In women, a relative hyperandrogenicity is statistically associated with insulin resistance and centralization of body fat, which are predictors for the development of non-insulin-dependent diabetes mellitus. The aim of this study was to evaluate the effect of androgenization of newborn female rats on insulin sensitivity at adult age. To mimic the neonatal androgen peak normally observed in male rats, female pups were administered one high dose of testosterone (T) subcutaneously within 3 h after birth. They were then given back to their mothers and followed to adult age. At the end of the week 9, tail samples were taken, showing no differences in fasting plasma concentrations of glucose, lactate, insulin, or free fatty acids between T-treated rats and controls. Plasma concentrations of T and progesterone were significantly lower in the T-treated rats, whereas no differences were found in the levels of corticosterone, estradiol, insulin-like growth factor I, or ACTH. After 10 wk, insulin sensitivity was studied with hyperglycemic and euglycemic hyperinsulinemic (5 mU insulin/kg/min) clamp techniques. The T-treated rats showed insulin resistance with both techniques, which was overcome with time and increasing insulin concentrations during the clamp measurements. The T-treated rats were also heavier and had increased relative weights of skeletal muscles and the spleen. Parametrial, retroperitoneal, and inguinal adipose tissues decreased in weight while mesenteric adipose tissue tended to increase, resulting in an approximately 30-50% larger mesenteric than other adipose tissues. It is concluded that neonatal T imprinting of female rats is followed by insulin resistance, changes in adipose tissue distribution, and an enlarged lean mass, without elevation of circulating T. Similar changes are seen in adult female rats or women receiving T.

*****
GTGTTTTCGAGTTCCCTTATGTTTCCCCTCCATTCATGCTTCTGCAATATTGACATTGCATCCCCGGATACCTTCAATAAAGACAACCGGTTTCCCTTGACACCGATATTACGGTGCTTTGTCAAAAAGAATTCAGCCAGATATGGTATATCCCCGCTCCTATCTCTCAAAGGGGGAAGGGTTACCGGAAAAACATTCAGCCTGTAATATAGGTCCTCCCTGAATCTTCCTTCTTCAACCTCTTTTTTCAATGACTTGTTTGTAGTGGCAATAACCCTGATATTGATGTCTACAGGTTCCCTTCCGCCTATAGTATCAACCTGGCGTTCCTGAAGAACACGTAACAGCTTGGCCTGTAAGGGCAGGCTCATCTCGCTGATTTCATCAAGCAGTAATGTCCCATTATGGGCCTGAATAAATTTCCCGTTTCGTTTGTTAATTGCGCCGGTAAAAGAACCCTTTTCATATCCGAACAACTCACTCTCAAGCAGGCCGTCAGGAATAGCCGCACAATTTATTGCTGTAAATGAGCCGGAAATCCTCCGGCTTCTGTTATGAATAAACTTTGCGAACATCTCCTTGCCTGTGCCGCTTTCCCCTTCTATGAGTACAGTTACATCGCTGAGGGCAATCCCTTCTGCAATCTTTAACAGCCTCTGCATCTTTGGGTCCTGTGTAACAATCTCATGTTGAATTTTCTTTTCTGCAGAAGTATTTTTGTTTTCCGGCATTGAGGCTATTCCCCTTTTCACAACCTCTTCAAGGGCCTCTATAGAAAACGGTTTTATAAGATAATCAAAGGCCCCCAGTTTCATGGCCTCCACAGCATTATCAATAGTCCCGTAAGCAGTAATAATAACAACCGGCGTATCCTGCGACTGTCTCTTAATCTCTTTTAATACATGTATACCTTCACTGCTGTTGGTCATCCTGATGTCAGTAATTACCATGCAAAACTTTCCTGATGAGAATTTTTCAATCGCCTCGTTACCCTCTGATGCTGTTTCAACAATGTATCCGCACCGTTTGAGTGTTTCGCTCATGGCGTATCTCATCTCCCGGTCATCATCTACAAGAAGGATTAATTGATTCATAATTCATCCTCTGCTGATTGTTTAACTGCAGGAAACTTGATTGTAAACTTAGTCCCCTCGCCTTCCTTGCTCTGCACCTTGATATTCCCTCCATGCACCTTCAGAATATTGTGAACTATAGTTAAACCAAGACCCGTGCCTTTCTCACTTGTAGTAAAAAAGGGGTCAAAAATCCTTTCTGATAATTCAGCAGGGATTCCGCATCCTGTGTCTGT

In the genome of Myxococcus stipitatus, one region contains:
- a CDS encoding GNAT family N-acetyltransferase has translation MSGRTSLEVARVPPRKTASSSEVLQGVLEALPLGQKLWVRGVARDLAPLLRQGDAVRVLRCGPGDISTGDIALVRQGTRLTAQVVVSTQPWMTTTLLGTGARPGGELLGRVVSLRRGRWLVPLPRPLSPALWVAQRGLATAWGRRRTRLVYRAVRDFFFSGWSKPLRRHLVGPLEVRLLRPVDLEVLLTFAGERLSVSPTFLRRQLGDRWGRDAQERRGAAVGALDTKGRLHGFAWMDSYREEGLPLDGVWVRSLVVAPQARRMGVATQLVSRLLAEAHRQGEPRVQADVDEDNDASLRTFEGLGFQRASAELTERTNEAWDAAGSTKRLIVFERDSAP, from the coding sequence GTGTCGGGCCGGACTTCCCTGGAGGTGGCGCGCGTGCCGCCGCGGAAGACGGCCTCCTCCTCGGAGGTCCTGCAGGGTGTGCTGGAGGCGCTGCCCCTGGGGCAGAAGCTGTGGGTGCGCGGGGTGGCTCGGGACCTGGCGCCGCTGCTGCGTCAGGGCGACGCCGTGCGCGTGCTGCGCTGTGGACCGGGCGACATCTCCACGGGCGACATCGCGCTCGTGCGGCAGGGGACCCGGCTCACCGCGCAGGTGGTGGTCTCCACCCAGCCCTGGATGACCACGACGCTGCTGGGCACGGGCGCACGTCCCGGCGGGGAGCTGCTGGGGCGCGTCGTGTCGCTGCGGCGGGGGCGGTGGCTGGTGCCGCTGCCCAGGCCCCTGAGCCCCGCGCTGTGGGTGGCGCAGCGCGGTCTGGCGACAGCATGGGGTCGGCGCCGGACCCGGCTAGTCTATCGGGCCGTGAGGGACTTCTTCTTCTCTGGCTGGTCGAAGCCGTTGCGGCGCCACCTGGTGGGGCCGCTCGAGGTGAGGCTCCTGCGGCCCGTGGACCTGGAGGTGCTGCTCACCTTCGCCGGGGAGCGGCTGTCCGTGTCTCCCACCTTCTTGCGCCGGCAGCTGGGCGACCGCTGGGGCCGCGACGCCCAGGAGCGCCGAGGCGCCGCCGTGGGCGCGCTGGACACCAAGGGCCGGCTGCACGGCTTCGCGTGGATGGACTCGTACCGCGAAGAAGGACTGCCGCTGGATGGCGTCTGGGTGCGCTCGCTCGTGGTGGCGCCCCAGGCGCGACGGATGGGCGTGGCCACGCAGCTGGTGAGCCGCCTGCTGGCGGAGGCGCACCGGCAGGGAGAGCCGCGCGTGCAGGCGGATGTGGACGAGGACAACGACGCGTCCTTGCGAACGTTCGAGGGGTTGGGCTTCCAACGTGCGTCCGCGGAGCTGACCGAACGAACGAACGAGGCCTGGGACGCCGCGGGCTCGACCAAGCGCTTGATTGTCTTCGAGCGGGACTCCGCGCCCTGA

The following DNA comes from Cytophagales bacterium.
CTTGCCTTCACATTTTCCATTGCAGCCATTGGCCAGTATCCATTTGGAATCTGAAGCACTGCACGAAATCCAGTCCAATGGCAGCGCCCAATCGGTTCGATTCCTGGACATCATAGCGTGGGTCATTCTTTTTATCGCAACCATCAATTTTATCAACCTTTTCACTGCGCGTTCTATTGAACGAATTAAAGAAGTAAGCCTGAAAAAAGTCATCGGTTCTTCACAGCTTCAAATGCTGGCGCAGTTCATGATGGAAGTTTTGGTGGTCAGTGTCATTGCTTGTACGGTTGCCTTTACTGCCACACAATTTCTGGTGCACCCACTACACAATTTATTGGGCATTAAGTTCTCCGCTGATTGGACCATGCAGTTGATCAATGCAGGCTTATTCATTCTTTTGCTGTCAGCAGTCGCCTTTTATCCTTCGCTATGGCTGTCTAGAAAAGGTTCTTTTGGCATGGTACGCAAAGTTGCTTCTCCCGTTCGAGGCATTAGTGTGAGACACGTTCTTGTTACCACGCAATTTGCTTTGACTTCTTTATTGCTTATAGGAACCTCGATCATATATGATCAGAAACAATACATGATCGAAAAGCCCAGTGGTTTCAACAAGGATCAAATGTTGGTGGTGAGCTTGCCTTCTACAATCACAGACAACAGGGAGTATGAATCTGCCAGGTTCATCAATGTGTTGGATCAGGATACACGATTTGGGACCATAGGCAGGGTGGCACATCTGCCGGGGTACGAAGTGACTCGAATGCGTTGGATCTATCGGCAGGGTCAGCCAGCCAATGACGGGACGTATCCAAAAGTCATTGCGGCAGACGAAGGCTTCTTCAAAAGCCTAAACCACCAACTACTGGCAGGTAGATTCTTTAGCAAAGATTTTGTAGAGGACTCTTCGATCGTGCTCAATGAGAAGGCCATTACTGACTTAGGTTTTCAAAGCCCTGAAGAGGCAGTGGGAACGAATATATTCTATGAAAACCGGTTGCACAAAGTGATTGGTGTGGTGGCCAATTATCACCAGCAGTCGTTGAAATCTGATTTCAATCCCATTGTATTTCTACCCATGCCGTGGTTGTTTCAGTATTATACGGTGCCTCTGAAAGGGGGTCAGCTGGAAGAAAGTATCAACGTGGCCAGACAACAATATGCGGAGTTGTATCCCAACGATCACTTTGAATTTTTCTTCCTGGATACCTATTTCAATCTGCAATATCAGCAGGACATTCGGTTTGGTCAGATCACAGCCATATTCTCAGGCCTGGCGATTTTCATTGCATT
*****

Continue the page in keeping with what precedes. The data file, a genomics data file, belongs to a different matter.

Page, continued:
C Nilsson, M Niklasson, E Eriksson, P Björntorp, A Holmäng


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